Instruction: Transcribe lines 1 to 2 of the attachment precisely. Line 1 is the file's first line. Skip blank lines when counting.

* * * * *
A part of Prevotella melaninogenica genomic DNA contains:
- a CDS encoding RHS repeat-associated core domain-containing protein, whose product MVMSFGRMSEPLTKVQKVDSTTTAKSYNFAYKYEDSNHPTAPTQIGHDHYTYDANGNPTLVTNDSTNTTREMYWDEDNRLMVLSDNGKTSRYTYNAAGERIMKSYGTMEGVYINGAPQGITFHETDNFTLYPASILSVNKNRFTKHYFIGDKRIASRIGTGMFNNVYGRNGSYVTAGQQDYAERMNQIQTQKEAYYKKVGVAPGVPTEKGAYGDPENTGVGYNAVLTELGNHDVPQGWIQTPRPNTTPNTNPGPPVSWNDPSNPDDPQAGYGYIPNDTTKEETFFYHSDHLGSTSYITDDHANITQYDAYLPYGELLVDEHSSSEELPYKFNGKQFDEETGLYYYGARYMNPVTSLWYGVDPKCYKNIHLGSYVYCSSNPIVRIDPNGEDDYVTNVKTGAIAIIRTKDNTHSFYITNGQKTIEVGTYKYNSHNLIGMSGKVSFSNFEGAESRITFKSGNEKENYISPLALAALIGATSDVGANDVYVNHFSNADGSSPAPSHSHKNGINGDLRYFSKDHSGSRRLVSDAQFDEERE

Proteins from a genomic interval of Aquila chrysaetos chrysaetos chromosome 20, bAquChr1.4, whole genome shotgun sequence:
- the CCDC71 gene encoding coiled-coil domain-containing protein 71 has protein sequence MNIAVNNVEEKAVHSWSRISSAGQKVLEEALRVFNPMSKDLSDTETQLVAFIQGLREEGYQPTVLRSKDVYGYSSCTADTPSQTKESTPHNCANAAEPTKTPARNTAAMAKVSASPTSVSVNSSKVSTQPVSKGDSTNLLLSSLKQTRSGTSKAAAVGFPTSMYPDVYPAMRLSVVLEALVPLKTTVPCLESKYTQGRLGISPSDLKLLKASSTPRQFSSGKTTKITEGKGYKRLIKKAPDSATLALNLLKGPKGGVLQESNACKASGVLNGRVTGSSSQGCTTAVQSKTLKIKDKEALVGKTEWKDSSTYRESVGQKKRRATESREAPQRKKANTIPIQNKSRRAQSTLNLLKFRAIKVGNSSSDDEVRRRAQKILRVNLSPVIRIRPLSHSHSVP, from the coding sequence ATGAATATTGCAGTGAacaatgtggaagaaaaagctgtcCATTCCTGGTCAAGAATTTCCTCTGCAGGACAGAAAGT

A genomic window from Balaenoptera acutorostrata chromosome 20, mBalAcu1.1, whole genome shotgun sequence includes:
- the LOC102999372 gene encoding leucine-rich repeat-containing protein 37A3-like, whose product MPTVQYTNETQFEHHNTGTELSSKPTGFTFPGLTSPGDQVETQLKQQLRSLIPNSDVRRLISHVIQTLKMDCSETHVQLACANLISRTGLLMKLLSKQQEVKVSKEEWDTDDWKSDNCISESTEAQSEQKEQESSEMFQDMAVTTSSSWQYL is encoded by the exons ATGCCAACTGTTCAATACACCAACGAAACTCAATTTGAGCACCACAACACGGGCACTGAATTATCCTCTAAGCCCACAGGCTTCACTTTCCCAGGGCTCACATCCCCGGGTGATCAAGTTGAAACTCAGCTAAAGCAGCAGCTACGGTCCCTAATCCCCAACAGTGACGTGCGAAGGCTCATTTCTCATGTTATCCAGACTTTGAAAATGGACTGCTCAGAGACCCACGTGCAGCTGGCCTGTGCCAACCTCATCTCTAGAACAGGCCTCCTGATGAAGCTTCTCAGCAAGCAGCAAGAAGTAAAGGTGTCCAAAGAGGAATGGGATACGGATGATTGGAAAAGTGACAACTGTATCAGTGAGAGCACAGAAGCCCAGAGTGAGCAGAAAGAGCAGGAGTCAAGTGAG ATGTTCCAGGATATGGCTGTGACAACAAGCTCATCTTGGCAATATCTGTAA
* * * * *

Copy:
A part of Prevotella melaninogenica genomic DNA contains:
- a CDS encoding RHS repeat-associated core domain-containing protein, whose product MVMSFGRMSEPLTKVQKVDSTTTAKSYNFAYKYEDSNHPTAPTQIGHDHYTYDANGNPTLVTNDSTNTTREMYWDEDNRLMVLSDNGKTSRYTYNAAGERIMKSYGTMEGVYINGAPQGITFHETDNFTLYPASILSVNKNRFTKHYFIGDKRIASRIGTGMFNNVYGRNGSYVTAGQQDYAERMNQIQTQKEAYYKKVGVAPGVPTEKGAYGDPENTGVGYNAVLTELGNHDVPQGWIQTPRPNTTPNTNPGPPVSWNDPSNPDDPQAGYGYIPNDTTKEETFFYHSDHLGSTSYITDDHANITQYDAYLPYGELLVDEHSSSEELPYKFNGKQFDEETGLYYYGARYMNPVTSLWYGVDPKCYKNIHLGSYVYCSSNPIVRIDPNGEDDYVTNVKTGAIAIIRTKDNTHSFYITNGQKTIEVGTYKYNSHNLIGMSGKVSFSNFEGAESRITFKSGNEKENYISPLALAALIGATSDVGANDVYVNHFSNADGSSPAPSHSHKNGINGDLRYFSKDHSGSRRLVSDAQFDEERE